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Re-Imagining the Centium Turrium

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Re-imagining the Centium Turrium

Filippo Imberti

Project

The project addresses the redevelopment of a disused seaplane hangar located in the Italian town of Pavia. The site is adjacent to a bend in the Ticino river, on the edge of the historic center. Previously the location operated as a base along a flight path route connecting Turin to Trieste in the 1920’s. The building fell into disrepair and despite several attempts to rehabilitate the structure it remains abandoned.
Historically Pavia was known as the “centium turrium” due to the abundance of towers within the city. These structures represented the power and wealth of noble families, the higher the tower the more prestigious the family. Pavia, like all Roman settlements is constructed upon a regular orthogonal grid which develops from two primary axes. This urban pattern has divided the city into rectilinear blocks which were previously privately owned and often characterized by the construction of towers.
The HUB is a center for management and organization that offers shared spaces 24 hours a day. Accordingly, the facility must be a working platform but also accommodate social elements such as project development, idea sharing and meetings. Multi-functional enclosed volumes populate the interior and determine the spaces between them. These elements are orientated according to the city grid instead of the river. The volumes accommodate functions such as meeting rooms, conference facilities, workshops and activities requiring a higher level of privacy.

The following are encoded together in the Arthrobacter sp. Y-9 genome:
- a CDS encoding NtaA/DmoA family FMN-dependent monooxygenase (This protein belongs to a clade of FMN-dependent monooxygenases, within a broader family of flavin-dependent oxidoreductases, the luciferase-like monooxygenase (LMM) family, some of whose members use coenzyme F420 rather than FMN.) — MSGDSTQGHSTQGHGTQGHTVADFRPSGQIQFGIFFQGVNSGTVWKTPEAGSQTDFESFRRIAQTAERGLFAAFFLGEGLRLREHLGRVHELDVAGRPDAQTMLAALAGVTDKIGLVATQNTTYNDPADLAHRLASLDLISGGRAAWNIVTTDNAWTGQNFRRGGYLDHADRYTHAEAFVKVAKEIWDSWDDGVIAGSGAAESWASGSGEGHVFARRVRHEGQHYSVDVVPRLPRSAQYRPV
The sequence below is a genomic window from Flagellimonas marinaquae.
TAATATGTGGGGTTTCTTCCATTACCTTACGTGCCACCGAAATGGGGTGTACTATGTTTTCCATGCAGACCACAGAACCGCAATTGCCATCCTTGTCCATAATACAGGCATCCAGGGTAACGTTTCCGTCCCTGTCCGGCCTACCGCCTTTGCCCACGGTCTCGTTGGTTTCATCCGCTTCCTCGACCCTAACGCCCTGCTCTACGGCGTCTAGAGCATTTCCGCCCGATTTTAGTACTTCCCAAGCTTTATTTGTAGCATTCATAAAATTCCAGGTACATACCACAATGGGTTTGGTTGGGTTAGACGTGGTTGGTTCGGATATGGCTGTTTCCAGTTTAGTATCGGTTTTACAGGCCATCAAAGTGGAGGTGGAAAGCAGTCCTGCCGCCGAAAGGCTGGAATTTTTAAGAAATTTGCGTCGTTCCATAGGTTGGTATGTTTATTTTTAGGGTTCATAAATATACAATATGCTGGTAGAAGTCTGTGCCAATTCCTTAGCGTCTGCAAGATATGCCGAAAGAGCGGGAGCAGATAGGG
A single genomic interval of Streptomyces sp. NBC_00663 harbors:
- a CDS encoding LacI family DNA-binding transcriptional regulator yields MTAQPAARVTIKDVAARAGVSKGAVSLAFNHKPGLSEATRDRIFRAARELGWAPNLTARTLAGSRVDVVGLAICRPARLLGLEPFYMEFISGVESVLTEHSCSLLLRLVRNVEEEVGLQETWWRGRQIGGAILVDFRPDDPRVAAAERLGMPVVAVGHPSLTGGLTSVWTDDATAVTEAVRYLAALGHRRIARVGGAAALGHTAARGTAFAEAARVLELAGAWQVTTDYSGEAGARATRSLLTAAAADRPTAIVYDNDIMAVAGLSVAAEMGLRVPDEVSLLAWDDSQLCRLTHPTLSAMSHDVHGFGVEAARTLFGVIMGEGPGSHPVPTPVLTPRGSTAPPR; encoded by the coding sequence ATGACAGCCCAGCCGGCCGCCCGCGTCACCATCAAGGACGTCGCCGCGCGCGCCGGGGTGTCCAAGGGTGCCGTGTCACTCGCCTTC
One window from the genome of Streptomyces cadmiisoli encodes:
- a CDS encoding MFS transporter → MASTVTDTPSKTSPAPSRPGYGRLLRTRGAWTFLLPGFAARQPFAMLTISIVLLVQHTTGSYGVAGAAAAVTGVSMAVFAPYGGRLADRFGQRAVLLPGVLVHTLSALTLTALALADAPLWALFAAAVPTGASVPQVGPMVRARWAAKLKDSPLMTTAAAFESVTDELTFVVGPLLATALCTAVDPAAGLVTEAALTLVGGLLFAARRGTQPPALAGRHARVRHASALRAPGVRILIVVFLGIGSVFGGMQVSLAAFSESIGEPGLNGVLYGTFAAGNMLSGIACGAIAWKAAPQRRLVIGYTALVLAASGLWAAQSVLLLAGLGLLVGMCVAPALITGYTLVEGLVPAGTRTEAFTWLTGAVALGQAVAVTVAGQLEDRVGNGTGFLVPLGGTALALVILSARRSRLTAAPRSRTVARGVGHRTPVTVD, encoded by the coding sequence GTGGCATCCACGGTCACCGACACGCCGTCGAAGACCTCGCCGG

Interview

What dictated your choice of graphic language?

Graphically I wanted to represent a sense of timelessness relating to the past whilst at the same time producing something which can clearly be identified as contemporary. Accordingly, I chose a mix of rendering techniques in an effort to reproduce the reality of the project with characters and textures inspired by historic references.

What is the importance and relevance of the grid as a structure nowadays?

I believe the grid provides a framework for the design process which balances measurement and proportion precisely without giving priority to one element or another. Without the balance of this system a project could lack a unified identity or maintain a continuous language.

To what extent is the tower a vertical translation of the horizontal grid condition?

The grid as a tool for organizing space dictates the geometry of the city on an urban scale. This system allows for the vertical extraction of volumes thus creating complexity in the composition of the urban environment. The architectural vanguards of the early 20th century demonstrated that the grid itself is the expression of the three dimensional condition of a space.

What is the effect and purpose behind the choice of silhouettes?

The Greek and Roman characters were chosen because they relate to the monumental language of the project’s context. With regards to the sea plane project, the characters were chosen because they are timeless and do not represent any social class or age group.

You deny to show the smaller working spaces, why so?

I believe the most interesting spaces in the project are the inverse of the working areas. They are flexible and fluid depending on the demand of the users. Conversely the internal volumes are rigid and contain defined programs which are inherently private, by choosing not to show these spaces the idea of privacy is underlined.

The last image of Pavia Towers greatly differentiates itself in graphic style from the others, why so?

The image is designed to explain one element of the design process using the unique morphology of Pavia. It is both a retrospective observation and a potential future condition for the city based on the structure of the place itself.

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